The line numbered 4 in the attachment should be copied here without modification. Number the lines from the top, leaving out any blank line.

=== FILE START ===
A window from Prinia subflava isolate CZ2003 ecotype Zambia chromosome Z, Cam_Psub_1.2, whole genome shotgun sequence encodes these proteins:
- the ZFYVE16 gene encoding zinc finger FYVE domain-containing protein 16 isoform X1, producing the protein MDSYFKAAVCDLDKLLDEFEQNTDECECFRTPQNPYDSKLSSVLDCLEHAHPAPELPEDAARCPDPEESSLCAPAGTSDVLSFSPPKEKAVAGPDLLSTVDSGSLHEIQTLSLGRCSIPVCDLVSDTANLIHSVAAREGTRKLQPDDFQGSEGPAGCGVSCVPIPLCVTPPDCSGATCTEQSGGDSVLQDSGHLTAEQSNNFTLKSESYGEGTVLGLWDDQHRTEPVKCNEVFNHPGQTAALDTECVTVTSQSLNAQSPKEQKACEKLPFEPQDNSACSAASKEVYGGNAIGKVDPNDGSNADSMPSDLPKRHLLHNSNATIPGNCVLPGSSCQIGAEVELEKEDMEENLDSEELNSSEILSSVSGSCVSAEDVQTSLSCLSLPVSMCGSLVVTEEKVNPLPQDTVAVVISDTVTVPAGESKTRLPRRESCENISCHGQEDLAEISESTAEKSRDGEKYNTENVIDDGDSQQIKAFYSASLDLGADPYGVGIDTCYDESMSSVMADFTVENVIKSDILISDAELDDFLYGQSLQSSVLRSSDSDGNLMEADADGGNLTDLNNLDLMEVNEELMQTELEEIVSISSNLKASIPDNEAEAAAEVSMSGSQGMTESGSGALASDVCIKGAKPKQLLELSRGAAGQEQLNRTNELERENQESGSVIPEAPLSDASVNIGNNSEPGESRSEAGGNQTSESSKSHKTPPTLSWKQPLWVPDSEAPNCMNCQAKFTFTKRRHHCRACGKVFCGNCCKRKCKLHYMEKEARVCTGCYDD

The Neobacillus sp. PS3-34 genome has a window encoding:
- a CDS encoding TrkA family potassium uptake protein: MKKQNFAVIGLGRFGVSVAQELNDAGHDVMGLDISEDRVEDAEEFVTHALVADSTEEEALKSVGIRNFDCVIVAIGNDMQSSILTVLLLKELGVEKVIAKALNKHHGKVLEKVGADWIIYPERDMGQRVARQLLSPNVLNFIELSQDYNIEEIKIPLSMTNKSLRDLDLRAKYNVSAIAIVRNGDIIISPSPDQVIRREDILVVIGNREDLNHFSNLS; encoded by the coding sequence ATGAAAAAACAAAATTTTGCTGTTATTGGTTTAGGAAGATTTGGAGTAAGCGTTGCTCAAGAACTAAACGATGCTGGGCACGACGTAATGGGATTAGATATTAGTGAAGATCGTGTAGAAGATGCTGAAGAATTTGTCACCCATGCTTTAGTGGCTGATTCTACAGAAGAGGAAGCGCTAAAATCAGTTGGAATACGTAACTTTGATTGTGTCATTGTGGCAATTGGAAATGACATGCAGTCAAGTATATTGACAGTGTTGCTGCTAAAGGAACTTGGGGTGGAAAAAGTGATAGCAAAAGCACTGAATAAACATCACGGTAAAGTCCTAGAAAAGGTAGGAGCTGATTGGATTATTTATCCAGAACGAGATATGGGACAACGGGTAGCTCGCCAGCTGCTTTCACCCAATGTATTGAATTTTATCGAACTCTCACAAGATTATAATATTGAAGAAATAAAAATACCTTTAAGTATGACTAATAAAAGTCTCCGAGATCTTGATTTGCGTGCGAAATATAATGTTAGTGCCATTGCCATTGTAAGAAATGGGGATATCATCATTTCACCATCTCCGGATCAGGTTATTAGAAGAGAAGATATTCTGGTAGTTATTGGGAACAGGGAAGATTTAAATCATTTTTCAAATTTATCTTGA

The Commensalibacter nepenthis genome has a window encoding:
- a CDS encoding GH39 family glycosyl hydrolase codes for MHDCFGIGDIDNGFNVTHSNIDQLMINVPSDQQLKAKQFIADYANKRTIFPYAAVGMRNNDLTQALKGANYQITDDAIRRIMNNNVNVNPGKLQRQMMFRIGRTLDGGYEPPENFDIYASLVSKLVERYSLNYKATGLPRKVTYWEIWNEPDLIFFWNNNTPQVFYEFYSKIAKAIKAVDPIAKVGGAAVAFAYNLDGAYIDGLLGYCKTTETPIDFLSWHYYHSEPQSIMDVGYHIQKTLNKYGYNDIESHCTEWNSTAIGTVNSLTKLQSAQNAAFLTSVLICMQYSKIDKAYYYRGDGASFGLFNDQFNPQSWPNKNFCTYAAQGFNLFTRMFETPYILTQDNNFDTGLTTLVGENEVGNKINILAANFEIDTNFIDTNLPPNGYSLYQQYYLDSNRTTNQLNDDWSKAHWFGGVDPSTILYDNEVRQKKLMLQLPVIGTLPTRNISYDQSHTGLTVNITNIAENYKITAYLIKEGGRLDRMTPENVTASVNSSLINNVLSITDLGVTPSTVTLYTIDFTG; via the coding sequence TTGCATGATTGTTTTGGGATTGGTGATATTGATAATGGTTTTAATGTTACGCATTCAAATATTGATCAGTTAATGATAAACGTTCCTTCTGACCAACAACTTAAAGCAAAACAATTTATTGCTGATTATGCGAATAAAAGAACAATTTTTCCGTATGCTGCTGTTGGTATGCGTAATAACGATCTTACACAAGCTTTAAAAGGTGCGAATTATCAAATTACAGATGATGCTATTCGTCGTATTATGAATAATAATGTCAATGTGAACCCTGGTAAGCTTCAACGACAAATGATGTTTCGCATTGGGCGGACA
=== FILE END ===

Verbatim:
- a CDS encoding TrkA family potassium uptake protein: MKKQNFAVIGLGRFGVSVAQELNDAGHDVMGLDISEDRVEDAEEFVTHALVADSTEEEALKSVGIRNFDCVIVAIGNDMQSSILTVLLLKELGVEKVIAKALNKHHGKVLEKVGADWIIYPERDMGQRVARQLLSPNVLNFIELSQDYNIEEIKIPLSMTNKSLRDLDLRAKYNVSAIAIVRNGDIIISPSPDQVIRREDILVVIGNREDLNHFSNLS; encoded by the coding sequence ATGAAAAAACAAAATTTTGCTGTTATTGGTTTAGGAAGATTTGGAGTAAGCGTTGCTCAAGAACTAAACGATGCTGGGCACGACGTAATGGGATTAGATATTAGTGAAGATCGTGTAGAAGATGCTGAAGAATTTGTCACCCATGCTTTAGTGGCTGATTCTACAGAAGAGGAAGCGCTAAAATCAGTTGGAATACGTAACTTTGATTGTGTCATTGTGGCAATTGGAAATGACATGCAGTCAAGTATATTGACAGTGTTGCTGCTAAAGGAACTTGGGGTGGAAAAAGTGATAGCAAAAGCACTGAATAAACATCACGGTAAAGTCCTAGAAAAGGTAGGAGCTGATTGGATTATTTATCCAGAACGAGATATGGGACAACGGGTAGCTCGCCAGCTGCTTTCACCCAATGTATTGAATTTTATCGAACTCTCACAAGATTATAATATTGAAGAAATAAAAATACCTTTAAGTATGACTAATAAAAGTCTCCGAGATCTTGATTTGCGTGCGAAATATAATGTTAGTGCCATTGCCATTGTAAGAAATGGGGATATCATCATTTCACCATCTCCGGATCAGGTTATTAGAAGAGAAGATATTCTGGTAGTTATTGGGAACAGGGAAGATTTAAATCATTTTTCAAATTTATCTTGA